As part of an upcoming collaboration and project, I will be sharing how-to guides for backyard gardening with kids. To stay up to date on when updates and resources are available, subscribe here!


Veggie of the Month: Radish

I am honored to be a monthly contributor to Veggie Buds Club. Intended for children ages 3-6, Veggie Buds Club offers activities that empower kids to Learn + Cook + Play + Create + Grow with a monthly vegetable. Through fun, pressure-free ideas, Veggie Buds Club helps expose your child to a variety of vegetables in age-appropriate and engaging ways.

If you are interested in checking out Veggie Buds Club for your family (or to gift a friend!), I encourage you to hop on over today! Monthly registration closes at midnight on the first of the month, so be sure to sign up so you get this month's box - complete with a tip sheet featuring the advice I share below!

Tips shared in this month’s Veggie Buds Club:

Did you know one of the best steps you can take to getting your kids to TASTE a new food is breaking through the barrier to getting them to TOUCH it?

That's why Spring becomes a particularly fun time to help kids learn to like new produce, including radishes. Here are some ideas to breakthrough the barrier of neophobia (or fear towards new foods) in ways that emphasize kids to TOUCH before we as parents expect they will TASTE:

1. Plant your own radish.

Use your growing kit from this month's Veggie Buds Club, or go to a local gardening store for some seeds and soil. Even if you don't have an at home garden, you can plant radishes in their own small pot for each child. The exposure to the vegetable before it is even grown or in edible form can make for effective nutrition education away from the table!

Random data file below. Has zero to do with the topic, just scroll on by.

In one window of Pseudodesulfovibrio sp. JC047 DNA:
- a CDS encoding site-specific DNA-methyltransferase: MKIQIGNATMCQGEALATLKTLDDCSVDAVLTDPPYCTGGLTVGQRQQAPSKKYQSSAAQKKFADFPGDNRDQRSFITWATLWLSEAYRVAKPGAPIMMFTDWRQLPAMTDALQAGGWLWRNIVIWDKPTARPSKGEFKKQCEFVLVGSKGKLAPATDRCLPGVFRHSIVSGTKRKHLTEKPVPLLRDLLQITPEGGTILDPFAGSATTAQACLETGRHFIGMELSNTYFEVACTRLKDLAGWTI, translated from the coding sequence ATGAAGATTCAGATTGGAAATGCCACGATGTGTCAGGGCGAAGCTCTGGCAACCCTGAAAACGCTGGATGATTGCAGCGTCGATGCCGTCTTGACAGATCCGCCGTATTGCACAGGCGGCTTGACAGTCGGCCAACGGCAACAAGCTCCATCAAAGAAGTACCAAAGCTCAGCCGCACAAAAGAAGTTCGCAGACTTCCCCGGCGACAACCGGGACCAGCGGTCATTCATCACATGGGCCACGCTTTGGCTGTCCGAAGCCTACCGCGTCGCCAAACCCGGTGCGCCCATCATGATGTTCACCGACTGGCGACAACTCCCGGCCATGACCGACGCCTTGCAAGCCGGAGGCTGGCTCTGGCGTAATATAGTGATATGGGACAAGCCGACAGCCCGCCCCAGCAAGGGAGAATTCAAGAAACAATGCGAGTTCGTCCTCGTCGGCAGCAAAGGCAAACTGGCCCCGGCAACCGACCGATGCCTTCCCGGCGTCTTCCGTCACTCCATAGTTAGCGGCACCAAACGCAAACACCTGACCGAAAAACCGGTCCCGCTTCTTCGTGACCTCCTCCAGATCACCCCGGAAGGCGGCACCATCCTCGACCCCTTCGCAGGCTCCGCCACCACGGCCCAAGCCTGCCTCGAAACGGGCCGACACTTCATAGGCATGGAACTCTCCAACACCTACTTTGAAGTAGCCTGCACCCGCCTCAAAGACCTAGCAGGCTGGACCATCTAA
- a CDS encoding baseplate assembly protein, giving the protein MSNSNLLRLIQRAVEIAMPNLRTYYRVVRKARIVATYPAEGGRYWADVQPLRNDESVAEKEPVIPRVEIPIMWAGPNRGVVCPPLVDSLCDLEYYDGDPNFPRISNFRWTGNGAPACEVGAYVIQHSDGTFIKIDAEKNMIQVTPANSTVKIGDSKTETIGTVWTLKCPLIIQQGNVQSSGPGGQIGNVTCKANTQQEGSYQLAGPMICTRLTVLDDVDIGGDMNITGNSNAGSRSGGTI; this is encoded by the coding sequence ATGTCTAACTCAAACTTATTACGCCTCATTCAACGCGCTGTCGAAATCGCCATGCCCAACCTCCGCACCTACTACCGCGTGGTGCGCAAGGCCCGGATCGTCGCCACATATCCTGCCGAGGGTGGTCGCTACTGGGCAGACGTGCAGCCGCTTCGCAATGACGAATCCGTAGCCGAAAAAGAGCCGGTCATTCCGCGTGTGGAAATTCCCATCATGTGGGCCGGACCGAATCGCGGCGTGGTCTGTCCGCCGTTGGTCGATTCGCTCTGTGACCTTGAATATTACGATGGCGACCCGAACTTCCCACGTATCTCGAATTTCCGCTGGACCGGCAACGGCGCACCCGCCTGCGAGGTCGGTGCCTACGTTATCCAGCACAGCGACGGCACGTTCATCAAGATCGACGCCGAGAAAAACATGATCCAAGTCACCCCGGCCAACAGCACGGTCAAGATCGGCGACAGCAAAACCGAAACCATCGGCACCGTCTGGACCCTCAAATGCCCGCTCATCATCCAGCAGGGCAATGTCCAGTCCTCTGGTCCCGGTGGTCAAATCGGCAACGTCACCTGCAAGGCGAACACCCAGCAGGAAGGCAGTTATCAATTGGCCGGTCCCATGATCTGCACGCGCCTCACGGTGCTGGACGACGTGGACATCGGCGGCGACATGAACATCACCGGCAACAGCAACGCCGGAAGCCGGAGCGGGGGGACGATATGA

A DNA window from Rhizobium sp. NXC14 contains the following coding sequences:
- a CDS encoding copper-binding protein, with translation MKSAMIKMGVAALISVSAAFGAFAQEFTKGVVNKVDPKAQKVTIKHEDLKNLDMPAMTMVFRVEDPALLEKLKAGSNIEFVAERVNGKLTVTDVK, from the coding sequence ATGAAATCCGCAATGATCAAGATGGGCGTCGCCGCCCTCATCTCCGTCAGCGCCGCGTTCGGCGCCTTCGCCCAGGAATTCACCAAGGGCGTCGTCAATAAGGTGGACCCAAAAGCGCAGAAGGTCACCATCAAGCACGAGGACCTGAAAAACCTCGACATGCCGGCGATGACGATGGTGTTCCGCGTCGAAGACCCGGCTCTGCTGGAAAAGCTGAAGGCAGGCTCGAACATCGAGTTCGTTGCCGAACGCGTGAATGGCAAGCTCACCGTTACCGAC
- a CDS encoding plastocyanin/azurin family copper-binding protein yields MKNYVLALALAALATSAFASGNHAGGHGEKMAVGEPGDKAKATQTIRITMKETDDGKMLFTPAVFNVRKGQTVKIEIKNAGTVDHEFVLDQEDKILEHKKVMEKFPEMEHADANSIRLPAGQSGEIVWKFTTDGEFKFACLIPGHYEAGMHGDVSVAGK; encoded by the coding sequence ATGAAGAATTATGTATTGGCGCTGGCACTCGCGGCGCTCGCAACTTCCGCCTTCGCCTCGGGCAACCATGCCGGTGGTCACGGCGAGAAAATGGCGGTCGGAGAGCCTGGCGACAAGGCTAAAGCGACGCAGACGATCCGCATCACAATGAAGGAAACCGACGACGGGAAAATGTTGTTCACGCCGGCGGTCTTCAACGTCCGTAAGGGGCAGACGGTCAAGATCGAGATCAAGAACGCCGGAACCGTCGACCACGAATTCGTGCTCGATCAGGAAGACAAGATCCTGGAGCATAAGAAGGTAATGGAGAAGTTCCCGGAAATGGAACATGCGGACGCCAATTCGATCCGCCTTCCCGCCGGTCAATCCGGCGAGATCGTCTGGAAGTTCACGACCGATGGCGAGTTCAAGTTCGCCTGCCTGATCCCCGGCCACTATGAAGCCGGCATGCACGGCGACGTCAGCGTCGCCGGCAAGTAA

2. Let your child clean the radish.

Whether you grow your own radish, pick some up at the farmer's market, or grab some at the grocery store, ask your children to be in charge of washing them. As a vegetable that grows underground, you can use this as an excuse to get your kids hands on with washing the dirt away. This helps kids to become comfortable with touching it when there is no expectation that they should too eat it.

3. Consider a visual assessment.

Away from a meal time, consider cutting up a few different radish varieties as part of an experiment. Ask your child(ren) to pick up each variety and then either draw pictures or explain the similarities and differences of each (colors, shapes, smells, touch, etc.). Once they have handled and engaged with each, ask your child(ren) questions that probe interest and potentially a desire to take a bite of each to further compare and contrast differences, like: "Which type of radish do you think is the prettiest? Which one do you think tastes the best? Do you think they all taste the same?"

Having this kind of hands on, pressure-free exposure away from offering new foods (like radish) at meal times can be a great way to get kids learning to like new vegetables before they've ever had it on their plate!

Remember to check out Veggie Buds Club before 12/midnight on the first of every month if you aren't already a subscriber. Then you can still order this month's box and veggie in time to participate!


Other Areas of Growth in the Garden

Garden Yields Update

Total seasonal yield to date (June 1st): 6 yellow squash, 3 zucchini, 1 small cucumber, 11 cherry tomatoes, 17 broad beans

IMG-4361.JPG
child in chef hat.jpg
dress up restaurant.jpg

New Feeding Wins or Progress via Food Play

The girls continue to enjoy picking the tomatoes best. Each girl will put the tomato in her mouth but seems apprehensive towards biting down and how it "bursts" in their mouths. The most fun the girls have had this past month was in pretend play having a "restaurant" with all of the produce we picked that day. They washed it (in this DIY water table), then prepared pretend "recipes" from the ingredients. They dressed up and served these meals as a chef and waitress for hours of creative play. While it didn't lead them to eating any of the produce then and there, it got them comfortable and familiar with it before we as a family used the ingredients in actual meals!


Want More Actionable Ideas on How to Turn Your Veggie Averse Kid Into A Gardener?

Subscribe here for updates and early bird access anytime there is a new resource added and available!